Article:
Introduction to SegWit – Part 2. Capacity, Scalability and Coin Cap

In addition to protecting the Bitcoin network from the malleability issue with transaction identifiers, Segregated Witness protocol also increases the capacity of the blocks. This article will explain why block capacity is so important and how it impacts the fees on the Bitcoin network.


Capacity and scalability of the Bitcoin network

Block capacity and scalability have become a very important issue for the Bitcoin network in the 2016 and 2017 as the popularity of the network kept going up. Miners on the Bitcoin network compile transactions into blocks of the bitcoin blockchain. For a transaction to occur, it needs to become a part of the blockchain, which means that it needs to have miners add it to a block.

These blocks have a size limit of 1 megabyte and the network aims to create a block every ten minutes, which means that the network has a limit as to how many transactions it can process, no matter how many miners it has. This limit is between 3 and 7 transactions per second. Compare this number to 24,000 transactions per second, which is how many transactions Visa financial network can process and the problem with Bitcoin becomes obvious.

The original whitepaper of Satoshi Nakamoto had “peer-to-peer electronic cash system” in the title. The whitepaper also mentioned micro transactions. The original vision was that a person can buy someone a coffee or send money for some other small insignificant purchase using Bitcoin, without a need for a centralized bank or a third party. However, this can’t happen on a massive scale if Bitcoin can only process 3 to 7 transactions per second versus Visa’s 24,000.

This problem is also the reason why the fees on the Bitcoin network have grown very significantly. For example, on January 7, 2017, the average transaction fee on the Bitcoin network was just USD$0.326. Transaction fees on the network are voluntary. However, this number grew 10x by October of 2017 and reached its peak at the end of December of 2017. Average transaction fee on the Bitcoin network as of December 21, 2017 was USD$54.9 It went down a bit from its all-time high, but as of the writing of this article it still remains very high. On January 7, 2018, the fee was USD$31.195, almost exactly ten time more compared to the number from the same day the year before that. You can see the real time fee as you are reading this article by visiting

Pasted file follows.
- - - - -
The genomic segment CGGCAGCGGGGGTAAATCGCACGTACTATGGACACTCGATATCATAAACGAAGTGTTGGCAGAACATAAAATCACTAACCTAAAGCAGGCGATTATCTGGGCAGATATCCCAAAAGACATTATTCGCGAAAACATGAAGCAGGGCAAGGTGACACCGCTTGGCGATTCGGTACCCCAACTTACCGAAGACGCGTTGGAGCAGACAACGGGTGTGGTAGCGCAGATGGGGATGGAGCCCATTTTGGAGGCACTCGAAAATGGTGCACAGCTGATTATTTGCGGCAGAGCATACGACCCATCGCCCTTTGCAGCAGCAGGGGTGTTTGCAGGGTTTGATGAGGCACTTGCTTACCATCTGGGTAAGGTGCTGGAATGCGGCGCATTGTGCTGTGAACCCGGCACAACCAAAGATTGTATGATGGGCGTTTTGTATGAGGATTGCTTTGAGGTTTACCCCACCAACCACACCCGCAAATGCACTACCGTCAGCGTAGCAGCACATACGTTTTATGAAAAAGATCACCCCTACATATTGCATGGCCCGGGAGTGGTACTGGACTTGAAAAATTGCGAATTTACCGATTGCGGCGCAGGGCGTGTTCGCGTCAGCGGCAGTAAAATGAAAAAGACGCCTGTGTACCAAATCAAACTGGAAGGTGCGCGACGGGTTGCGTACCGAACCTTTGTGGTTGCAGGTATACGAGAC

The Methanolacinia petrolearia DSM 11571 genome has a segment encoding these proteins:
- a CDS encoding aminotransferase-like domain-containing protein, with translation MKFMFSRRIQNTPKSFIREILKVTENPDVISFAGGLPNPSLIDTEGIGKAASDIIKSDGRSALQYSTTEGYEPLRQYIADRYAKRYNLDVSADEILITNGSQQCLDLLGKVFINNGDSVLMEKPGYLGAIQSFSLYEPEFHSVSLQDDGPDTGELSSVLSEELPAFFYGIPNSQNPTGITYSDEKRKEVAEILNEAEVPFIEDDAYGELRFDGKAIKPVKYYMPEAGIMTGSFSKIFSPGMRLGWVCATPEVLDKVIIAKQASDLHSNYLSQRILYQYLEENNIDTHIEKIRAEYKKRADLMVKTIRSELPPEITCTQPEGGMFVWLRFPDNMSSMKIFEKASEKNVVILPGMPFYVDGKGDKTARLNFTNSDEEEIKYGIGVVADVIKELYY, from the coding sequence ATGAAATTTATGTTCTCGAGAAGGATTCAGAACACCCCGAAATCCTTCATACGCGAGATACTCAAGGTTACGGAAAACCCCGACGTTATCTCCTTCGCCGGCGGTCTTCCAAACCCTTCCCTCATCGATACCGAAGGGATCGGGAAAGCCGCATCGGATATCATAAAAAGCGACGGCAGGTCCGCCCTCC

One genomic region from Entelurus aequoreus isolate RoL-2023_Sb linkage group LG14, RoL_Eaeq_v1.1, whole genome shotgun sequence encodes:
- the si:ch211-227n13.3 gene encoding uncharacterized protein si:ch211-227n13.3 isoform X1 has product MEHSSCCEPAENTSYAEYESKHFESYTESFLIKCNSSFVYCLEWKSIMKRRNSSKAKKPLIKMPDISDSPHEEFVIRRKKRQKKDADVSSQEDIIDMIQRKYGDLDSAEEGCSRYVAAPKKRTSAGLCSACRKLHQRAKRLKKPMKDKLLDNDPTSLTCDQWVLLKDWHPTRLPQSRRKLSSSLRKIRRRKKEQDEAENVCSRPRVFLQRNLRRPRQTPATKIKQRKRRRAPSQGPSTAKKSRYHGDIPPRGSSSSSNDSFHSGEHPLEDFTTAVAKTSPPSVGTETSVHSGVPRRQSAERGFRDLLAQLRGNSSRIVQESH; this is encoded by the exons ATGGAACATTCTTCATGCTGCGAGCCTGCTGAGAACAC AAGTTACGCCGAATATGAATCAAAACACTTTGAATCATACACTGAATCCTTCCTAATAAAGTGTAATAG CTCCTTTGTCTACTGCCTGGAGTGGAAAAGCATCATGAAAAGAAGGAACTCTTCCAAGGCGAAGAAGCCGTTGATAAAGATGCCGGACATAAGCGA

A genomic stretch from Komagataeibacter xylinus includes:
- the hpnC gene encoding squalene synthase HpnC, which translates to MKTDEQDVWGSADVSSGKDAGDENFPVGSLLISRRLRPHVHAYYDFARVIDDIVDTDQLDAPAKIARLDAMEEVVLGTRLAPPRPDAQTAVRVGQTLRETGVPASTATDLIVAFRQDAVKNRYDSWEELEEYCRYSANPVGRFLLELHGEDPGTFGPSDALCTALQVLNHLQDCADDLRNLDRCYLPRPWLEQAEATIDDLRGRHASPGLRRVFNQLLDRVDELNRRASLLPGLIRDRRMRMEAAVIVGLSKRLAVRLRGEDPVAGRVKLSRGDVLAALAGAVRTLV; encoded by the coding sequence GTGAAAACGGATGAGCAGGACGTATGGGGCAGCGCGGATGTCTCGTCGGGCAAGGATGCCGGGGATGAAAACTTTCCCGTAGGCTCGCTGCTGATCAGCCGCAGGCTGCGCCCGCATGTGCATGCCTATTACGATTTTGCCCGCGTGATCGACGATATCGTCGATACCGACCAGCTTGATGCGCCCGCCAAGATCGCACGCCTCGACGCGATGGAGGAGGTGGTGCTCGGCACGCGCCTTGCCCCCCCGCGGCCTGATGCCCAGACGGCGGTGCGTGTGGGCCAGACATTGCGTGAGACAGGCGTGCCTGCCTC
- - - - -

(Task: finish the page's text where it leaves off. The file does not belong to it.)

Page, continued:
Bitcoins in circulation

To understand why the Bitcoin network has fees, you need to understand that the number of Bitcoins in circulation is limited. The original idea by Satoshi Nakamoto was that the Bitcoin network will only have 21 million bitcoins in circulation by 2140.

The bitcoin network went live in 2009, shortly after the peak of the world financial crisis of 2008/2009. The crisis has occurred in part because of the subprime mortgage meltdown in the United States. After the meltdown, the US Government bailed out the biggest players in the financial markets. In simple terms, the bailout meant that the responsibility for the actions of the big banks such as Goldman Sacks, Bank of America and others and insurance companies such as AIG was transferred to the regular taxpayers. The government printed more money and gave this money to banks and corporations. By doing so, it increased the national debt of the United States, meaning that future generations of Americans would have to pay this debt by paying taxes.

Something like this can’t happen with the Bitcoin network because the network is decentralized. There is no central authority that makes decisions about the network. No one can decide to add more bitcoins to circulation or to regulate the currency in any way, shape or form. These benefits come at a cost and this cost is that transactions on the bitcoin network are irreversible. Once the network confirms a transaction, the money is gone. This means that you need to be very careful when spending bitcoins or any other cryptocurrency because if you send money to scammers or make a mistake, you won’t be able to do anything about it.